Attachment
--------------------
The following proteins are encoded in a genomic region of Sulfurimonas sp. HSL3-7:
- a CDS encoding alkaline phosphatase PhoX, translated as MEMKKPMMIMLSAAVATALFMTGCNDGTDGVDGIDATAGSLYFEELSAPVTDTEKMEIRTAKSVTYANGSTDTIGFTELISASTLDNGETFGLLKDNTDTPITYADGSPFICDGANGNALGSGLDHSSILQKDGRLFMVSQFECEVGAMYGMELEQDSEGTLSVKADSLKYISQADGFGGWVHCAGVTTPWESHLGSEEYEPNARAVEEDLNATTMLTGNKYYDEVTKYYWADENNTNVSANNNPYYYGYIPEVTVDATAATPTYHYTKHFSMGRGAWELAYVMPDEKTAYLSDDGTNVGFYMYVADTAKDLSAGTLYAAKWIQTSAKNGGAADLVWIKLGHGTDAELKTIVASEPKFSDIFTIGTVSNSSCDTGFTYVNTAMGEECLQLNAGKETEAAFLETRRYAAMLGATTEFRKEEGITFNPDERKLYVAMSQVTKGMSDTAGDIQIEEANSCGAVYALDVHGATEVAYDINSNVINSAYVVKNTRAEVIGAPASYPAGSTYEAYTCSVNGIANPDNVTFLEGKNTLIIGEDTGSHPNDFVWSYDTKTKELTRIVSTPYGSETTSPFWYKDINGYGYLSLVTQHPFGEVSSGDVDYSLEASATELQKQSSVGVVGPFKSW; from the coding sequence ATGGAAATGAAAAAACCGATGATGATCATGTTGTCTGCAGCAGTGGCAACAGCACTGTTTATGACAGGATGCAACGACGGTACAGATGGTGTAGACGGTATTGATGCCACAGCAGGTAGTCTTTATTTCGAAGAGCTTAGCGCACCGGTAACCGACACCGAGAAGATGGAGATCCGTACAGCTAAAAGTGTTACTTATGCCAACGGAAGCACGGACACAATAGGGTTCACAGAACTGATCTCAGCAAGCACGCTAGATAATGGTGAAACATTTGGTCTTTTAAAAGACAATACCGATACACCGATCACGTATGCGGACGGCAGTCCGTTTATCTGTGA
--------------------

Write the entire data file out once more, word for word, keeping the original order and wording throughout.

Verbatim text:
The following proteins are encoded in a genomic region of Sulfurimonas sp. HSL3-7:
- a CDS encoding alkaline phosphatase PhoX, translated as MEMKKPMMIMLSAAVATALFMTGCNDGTDGVDGIDATAGSLYFEELSAPVTDTEKMEIRTAKSVTYANGSTDTIGFTELISASTLDNGETFGLLKDNTDTPITYADGSPFICDGANGNALGSGLDHSSILQKDGRLFMVSQFECEVGAMYGMELEQDSEGTLSVKADSLKYISQADGFGGWVHCAGVTTPWESHLGSEEYEPNARAVEEDLNATTMLTGNKYYDEVTKYYWADENNTNVSANNNPYYYGYIPEVTVDATAATPTYHYTKHFSMGRGAWELAYVMPDEKTAYLSDDGTNVGFYMYVADTAKDLSAGTLYAAKWIQTSAKNGGAADLVWIKLGHGTDAELKTIVASEPKFSDIFTIGTVSNSSCDTGFTYVNTAMGEECLQLNAGKETEAAFLETRRYAAMLGATTEFRKEEGITFNPDERKLYVAMSQVTKGMSDTAGDIQIEEANSCGAVYALDVHGATEVAYDINSNVINSAYVVKNTRAEVIGAPASYPAGSTYEAYTCSVNGIANPDNVTFLEGKNTLIIGEDTGSHPNDFVWSYDTKTKELTRIVSTPYGSETTSPFWYKDINGYGYLSLVTQHPFGEVSSGDVDYSLEASATELQKQSSVGVVGPFKSW; from the coding sequence ATGGAAATGAAAAAACCGATGATGATCATGTTGTCTGCAGCAGTGGCAACAGCACTGTTTATGACAGGATGCAACGACGGTACAGATGGTGTAGACGGTATTGATGCCACAGCAGGTAGTCTTTATTTCGAAGAGCTTAGCGCACCGGTAACCGACACCGAGAAGATGGAGATCCGTACAGCTAAAAGTGTTACTTATGCCAACGGAAGCACGGACACAATAGGGTTCACAGAACTGATCTCAGCAAGCACGCTAGATAATGGTGAAACATTTGGTCTTTTAAAAGACAATACCGATACACCGATCACGTATGCGGACGGCAGTCCGTTTATCTGTGA